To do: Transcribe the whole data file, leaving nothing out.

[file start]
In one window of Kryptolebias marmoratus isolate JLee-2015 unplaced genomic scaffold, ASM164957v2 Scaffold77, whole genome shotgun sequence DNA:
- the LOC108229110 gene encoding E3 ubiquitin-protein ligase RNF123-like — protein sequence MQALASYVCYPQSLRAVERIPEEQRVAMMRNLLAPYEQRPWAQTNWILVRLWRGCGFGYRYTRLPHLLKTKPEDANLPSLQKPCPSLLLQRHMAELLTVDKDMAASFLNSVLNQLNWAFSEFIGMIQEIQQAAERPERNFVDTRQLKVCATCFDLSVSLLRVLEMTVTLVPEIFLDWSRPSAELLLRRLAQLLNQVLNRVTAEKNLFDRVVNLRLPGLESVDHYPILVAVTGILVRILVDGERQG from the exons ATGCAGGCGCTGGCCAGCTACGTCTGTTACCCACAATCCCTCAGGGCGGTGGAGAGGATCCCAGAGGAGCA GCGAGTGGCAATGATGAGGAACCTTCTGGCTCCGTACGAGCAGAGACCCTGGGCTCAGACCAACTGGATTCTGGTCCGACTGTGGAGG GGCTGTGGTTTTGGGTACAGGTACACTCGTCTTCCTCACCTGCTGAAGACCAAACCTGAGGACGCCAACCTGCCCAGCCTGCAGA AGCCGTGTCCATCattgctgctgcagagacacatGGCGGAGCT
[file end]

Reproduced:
In one window of Kryptolebias marmoratus isolate JLee-2015 unplaced genomic scaffold, ASM164957v2 Scaffold77, whole genome shotgun sequence DNA:
- the LOC108229110 gene encoding E3 ubiquitin-protein ligase RNF123-like — protein sequence MQALASYVCYPQSLRAVERIPEEQRVAMMRNLLAPYEQRPWAQTNWILVRLWRGCGFGYRYTRLPHLLKTKPEDANLPSLQKPCPSLLLQRHMAELLTVDKDMAASFLNSVLNQLNWAFSEFIGMIQEIQQAAERPERNFVDTRQLKVCATCFDLSVSLLRVLEMTVTLVPEIFLDWSRPSAELLLRRLAQLLNQVLNRVTAEKNLFDRVVNLRLPGLESVDHYPILVAVTGILVRILVDGERQG from the exons ATGCAGGCGCTGGCCAGCTACGTCTGTTACCCACAATCCCTCAGGGCGGTGGAGAGGATCCCAGAGGAGCA GCGAGTGGCAATGATGAGGAACCTTCTGGCTCCGTACGAGCAGAGACCCTGGGCTCAGACCAACTGGATTCTGGTCCGACTGTGGAGG GGCTGTGGTTTTGGGTACAGGTACACTCGTCTTCCTCACCTGCTGAAGACCAAACCTGAGGACGCCAACCTGCCCAGCCTGCAGA AGCCGTGTCCATCattgctgctgcagagacacatGGCGGAGCT